Back in my previous lifepurplepaul
Apr 18, 2003 12:15 PM
as a knee jerk liberal I would of course favored a higher gas tax. When I see one person in a massive SUV on a clogged NY highway I like to imagine $10/gal. gas.

But, why pick on gas? There are all sorts of subsidized industries. Red meat. Subsidized. Why should I, a vegetarian, pay so someone can consume something I feel is wrong to kill and eat? And why should a rancher take my money for it too? The answer, of course, is that this is not a land made up of 300 million independent countries. We've banded together as one country, disparate though we may be, for the overall good. That's why it makes sense for a New Yorker to help pay for a road in Nebraska. Plus, we all benefit from the interstate commerce.

But government really has shown that it will spend a dollar to get a dime. Furthermore, although it's counter-intuitive, raising taxes does not always yield higher revenue. It's a paradox that few economists can solve, but I believe there is a balancing point where raising and lowering taxes lowers revenue. That's where we should be. To the extent that taxes are holding back progress and revenue, they should be lowered. Where they are being wasted, they should be eliminated. And where they are too low, they should be increased. I believe the net result would be overall lower taxes with better services. But nobody seems to require fiscal responsibility from their elected respresentatives.
re: Higher Federal gasoline tax, yes or no?4bykn
Apr 18, 2003 1:30 PM
Am I missing something here? Tax on gasoline could go up by 15 cents? Big deal, it(pump price) went up 20 cents yesterday here in my town.
Here's the dealmohair_chair
Apr 21, 2003 7:03 AM
If the taxes will go towards building a usable mass transportation infrastructure like the rail system in Europe (including high speed intercity rail), and towards building subway/light rail systems in all major cities within a reasonable amount of time (i.e., 5-10 years), I'm all for it. I will gladly make that investment in the future.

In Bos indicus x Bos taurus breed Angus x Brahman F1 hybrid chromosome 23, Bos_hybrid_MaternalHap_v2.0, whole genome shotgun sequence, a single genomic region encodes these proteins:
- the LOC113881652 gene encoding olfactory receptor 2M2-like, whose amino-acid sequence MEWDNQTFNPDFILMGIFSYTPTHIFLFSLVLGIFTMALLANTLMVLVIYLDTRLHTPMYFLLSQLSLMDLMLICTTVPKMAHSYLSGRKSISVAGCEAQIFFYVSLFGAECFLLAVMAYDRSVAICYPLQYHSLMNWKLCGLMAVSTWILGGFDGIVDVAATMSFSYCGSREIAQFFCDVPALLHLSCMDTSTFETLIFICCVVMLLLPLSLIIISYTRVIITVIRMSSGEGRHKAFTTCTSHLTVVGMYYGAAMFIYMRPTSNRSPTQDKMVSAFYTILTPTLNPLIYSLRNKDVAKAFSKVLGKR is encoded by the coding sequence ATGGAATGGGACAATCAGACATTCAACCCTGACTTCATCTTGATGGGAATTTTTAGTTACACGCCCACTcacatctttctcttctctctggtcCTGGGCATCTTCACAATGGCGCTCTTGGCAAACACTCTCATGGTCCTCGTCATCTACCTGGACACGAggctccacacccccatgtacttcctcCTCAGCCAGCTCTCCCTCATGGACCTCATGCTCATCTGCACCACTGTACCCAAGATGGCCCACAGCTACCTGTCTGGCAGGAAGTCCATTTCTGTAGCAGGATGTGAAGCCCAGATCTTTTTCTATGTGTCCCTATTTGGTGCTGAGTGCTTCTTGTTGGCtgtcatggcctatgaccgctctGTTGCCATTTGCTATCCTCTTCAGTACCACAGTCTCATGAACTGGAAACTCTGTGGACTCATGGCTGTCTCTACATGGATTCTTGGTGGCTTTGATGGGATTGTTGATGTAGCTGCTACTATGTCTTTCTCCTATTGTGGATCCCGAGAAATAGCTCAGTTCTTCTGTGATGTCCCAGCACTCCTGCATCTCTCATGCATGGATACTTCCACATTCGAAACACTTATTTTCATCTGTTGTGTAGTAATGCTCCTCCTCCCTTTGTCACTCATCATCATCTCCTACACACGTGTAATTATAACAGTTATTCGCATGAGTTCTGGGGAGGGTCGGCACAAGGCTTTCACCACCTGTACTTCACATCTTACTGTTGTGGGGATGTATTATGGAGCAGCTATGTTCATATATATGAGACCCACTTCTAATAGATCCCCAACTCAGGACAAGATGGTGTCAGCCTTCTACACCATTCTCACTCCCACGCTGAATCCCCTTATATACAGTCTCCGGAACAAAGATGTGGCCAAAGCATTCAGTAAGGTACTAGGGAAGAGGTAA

Unfortunately, it won't. Politicians like to talk mass transportation and it turns out to be buses. Buses suck. They are stinky and filthy, they pollute, and they go up to ten times slower than driving the same route in my car. Buses are not the answer--right of way systems are. I do not want to pay for any more buses.

Another thing--any subway/light rail system that doesn't go from downtown to inside the airport terminal is a huge waste of money. In countless European cities that I've traveled to, I can get off a plane, get on the metro, and be downtown in minutes. Why is this such a difficult concept in the USA?
I agreeDougSloan
Apr 21, 2003 7:11 AM
I'd love to see more light rail and high speed rail. California really needs a high speed rail system running from San Diego, LA, up the Central Valley, then to the Bay Area and Sacramento. The cost would be astronomical, though.

I like the subway/L from Chicago Ohare to downtown. Took that on several visits, and was pleased to pass all the cars on the freeway along the way.

This is a federal tax though. . .js5280
Apr 21, 2003 2:22 PM
So intrastate stuff probably wouldn't apply. In additional the Feds already have Amtrak and the can't seem to get it to run at profit which is no surprise. Also there is no constitutional authority I know of for the Feds to be in the railroad business. Never heard the history how the tie was established.
so we'll go to Las Vegas, tooDougSloan
Apr 21, 2003 3:17 PM
The feds do all sorts of things intrastate; they simply fund the state project. Depsite the 10th Amendment, the feds pretty much can do anything not specifically denied them.